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House Plants/Beaucarnea Recurvata. Elephant foot/Ponytail plant,


QUESTION: Hi Will, I have a very 'old faithful' elephant plant, 25 years old. It 12inch round the base of foot, 16 inch high. It has been repotted about 3 times, last time 3, 5 years ago. In its current pot it has 2 inch space round about and the new pot I have bought will give it 4 inch round about. I want the plant to grow and leave it for years to come in this new pot. I have been using multi purpose soil in the past but wonder if I should mix some cactus soil with the multi purpose soil. Don't want the plant to be unhappy if I change the soil as it doing well. What can you suggest me to do? Looking forward to your response, Sonja

ANSWER: Hi Sonja,

I know this will surprise you, but my suggestion is that you leave your healthy Ponytail Palm alone. Ponytail Palms must be kept quite potbound in order to keep the roots from rotting. One-to-two inches of space between the edge of the pot and the outer part of the base is more than enough room for your Ponytail.

If you over-pot this plant, the excess soil will retain moisture for too long around the roots before drying out. The roots will then slowly rot out of sight and one day you will discover the plant is ailing and that it no longer has any roots. By then it is too late.

Ponytail Palm base bulbs are adapted to survive periods of drought, but they cannot adapt to constant moisture around their roots. Therefore, tight pots and a porous potting mix are what is best for this plant.

As long as yours is doing well, there is no good reason to repot.

I have written articles on repotting and on Ponytail Palm care that I will email for free to you (or anyone else) who emails a request to me at

Please let me know if any of this is unclear or if you have any additional questions.

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---------- FOLLOW-UP ----------

QUESTION: Hi Will, thank you for your quick response, just 1 more question: the plant in general is doing well, but a couple of weeks ago some of the leaves turned yellow/brown, not at the ends but the whole length.(cut them of)
I thought this was a possible sign that it needed repotting. Now it has been quite cold here (London, U.K) maybe it didn't like that.  I will take your advice and leave it in the pot it is in, but would it need some fertilizer as spring is around the corner? If yes can you suggest me please?
Thank you so much for your advice re repotting, that was very useful.

Hi Sonja,

Yellow/brown leaves are a generic symptom with multiple possible causes, including inadequate light and improper watering. A few lower leaves that exhibit this symptom may be nothing more than the natural aging process. Unless your Ponytail was exposed to temps approaching freezing, then that is unlikely to be the cause. In any case, pot size is not the cause.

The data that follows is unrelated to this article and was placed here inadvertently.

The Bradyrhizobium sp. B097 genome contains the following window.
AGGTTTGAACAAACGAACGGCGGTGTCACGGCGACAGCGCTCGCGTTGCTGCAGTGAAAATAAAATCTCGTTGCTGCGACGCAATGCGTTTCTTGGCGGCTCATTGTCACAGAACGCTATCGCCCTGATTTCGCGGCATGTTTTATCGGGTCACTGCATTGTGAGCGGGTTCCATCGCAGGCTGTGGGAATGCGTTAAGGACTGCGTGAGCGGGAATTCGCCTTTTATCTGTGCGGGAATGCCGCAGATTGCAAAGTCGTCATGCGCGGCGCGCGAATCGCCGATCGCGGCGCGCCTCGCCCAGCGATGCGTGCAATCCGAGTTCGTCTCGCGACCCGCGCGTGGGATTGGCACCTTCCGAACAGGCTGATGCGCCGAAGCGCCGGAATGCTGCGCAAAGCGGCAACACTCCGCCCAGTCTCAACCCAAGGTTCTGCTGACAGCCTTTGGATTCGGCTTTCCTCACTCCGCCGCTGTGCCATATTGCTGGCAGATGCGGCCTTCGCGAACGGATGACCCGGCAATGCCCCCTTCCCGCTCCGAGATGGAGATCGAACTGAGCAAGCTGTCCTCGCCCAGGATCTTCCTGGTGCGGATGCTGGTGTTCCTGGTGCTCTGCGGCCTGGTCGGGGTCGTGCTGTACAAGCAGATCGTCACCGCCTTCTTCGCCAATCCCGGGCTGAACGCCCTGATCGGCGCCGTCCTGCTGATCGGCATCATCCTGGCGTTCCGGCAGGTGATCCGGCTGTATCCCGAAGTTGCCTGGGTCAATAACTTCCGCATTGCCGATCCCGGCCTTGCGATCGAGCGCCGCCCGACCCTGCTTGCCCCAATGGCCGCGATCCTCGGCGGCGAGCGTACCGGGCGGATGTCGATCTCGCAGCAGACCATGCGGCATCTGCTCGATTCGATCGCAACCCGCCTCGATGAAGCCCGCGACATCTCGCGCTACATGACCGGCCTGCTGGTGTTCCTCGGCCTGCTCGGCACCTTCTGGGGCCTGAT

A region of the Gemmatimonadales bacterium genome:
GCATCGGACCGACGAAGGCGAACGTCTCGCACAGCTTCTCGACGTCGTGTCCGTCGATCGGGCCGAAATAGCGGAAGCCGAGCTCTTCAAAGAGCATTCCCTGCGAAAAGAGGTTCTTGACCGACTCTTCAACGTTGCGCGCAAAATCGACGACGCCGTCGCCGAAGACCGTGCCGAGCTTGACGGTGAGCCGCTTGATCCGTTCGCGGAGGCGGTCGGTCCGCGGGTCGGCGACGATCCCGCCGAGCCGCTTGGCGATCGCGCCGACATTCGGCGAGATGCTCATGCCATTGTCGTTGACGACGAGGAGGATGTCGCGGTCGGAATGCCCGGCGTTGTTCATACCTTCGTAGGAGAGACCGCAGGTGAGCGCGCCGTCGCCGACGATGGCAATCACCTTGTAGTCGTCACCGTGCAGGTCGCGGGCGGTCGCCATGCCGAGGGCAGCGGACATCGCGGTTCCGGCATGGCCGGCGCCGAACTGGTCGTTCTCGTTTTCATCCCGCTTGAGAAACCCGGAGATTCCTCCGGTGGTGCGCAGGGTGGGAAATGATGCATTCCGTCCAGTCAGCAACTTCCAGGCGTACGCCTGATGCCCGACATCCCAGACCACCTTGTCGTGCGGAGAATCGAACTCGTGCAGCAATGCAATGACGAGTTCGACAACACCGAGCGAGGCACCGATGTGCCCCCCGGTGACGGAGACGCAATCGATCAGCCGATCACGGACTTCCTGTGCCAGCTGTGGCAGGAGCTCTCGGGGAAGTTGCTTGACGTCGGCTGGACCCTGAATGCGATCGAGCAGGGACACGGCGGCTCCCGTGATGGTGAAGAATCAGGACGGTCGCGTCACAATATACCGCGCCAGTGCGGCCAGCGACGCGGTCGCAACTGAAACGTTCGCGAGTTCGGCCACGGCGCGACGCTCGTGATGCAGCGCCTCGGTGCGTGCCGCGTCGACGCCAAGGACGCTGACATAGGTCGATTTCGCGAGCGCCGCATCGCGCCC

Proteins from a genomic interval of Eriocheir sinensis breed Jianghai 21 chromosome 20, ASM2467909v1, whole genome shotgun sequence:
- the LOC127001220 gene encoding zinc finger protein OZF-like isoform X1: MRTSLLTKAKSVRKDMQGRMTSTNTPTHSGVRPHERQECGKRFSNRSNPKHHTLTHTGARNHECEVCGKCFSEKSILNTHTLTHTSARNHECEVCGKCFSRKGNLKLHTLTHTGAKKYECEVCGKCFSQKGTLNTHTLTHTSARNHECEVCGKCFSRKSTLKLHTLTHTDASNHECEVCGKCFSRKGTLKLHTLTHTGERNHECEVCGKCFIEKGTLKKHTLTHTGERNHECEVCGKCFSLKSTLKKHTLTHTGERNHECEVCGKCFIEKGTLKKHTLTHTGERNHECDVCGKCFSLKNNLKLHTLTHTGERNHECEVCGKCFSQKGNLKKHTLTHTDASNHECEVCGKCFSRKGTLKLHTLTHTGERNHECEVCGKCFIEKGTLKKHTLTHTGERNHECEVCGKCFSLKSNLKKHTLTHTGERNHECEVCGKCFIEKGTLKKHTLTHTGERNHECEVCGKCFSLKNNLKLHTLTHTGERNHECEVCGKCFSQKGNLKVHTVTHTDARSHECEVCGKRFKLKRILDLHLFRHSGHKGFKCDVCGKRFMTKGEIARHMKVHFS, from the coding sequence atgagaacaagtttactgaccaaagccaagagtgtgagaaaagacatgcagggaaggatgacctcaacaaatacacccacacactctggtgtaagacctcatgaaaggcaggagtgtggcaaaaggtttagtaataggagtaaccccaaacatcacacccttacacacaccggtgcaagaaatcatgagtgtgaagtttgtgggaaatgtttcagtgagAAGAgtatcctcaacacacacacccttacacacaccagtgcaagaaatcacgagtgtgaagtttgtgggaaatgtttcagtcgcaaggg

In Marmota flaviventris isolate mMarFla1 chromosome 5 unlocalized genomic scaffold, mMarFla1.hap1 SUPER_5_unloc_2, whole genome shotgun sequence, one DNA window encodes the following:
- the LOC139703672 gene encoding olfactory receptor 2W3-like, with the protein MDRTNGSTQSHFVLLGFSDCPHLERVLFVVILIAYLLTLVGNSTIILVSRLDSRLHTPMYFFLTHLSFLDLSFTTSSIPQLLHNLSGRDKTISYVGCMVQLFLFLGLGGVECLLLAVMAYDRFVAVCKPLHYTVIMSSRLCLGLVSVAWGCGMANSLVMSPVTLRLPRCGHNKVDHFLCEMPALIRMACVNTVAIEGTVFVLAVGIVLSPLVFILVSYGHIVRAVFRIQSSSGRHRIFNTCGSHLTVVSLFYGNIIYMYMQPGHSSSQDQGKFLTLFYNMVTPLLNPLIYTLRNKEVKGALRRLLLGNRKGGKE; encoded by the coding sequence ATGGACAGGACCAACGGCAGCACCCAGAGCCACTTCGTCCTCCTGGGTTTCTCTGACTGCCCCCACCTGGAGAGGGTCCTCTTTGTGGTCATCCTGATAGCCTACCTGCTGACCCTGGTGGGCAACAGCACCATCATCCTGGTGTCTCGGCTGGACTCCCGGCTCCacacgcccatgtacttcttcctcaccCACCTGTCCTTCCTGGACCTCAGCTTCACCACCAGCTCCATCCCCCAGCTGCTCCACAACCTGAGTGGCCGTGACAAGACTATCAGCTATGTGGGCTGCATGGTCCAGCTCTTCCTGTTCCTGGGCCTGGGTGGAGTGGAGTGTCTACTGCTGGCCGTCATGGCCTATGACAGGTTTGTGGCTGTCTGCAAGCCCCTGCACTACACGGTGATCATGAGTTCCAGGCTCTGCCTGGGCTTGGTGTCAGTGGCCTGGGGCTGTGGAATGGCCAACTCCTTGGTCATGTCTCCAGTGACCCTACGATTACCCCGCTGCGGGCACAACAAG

Fertilizer should be reserved for plants that are healthy and growing vigorously and have not been repotted in a couple of years. It can be used at any time of year and should be applied at half strength for indoor plants. It is not medicine and should not be used to correct anything other than known nutrient deficiencies.

For indoor foliage plants, a fertilizer with a 3-1-2 NPK ratio and trace elements is best. But most any will do because fertilizing is vasty over-rated.

I have also written an article on fertilizing indoor plants if you want a copy of that.


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Will Creed


I am the only expert in this category with professional hands-on experience and knowledge of all indoor plants. I can answer questions regarding light, water, fertilizer, repotting, pruning and humidity and temperature requirements. I can identify plant pests and provide information on safe, effective treatments. My answers are based on 35 years of professional experience and scientific research and are clear and easy to understand. I do NOT use search engines to find answers to your questions. If you read my previous posts here, you will get a good idea as to how thorough and professional my answers are.


I have over 35 years of professional indoor landscaping experience caring for plants in homes, offices, building lobbies, stores, restaurants, and other adverse environments. I have written extensively on the care of indoor plants, including a 260 page book. My specialties include Ficus trees, low light plants, repotting, pest control, and re-blooming holiday plants. Be sure to check my ratings and nominations to learn why I am the top-rated indoor plant expert. I am the only House Plant expert consistently ranked in the AllExperts Top 20.

BA, Amherst College

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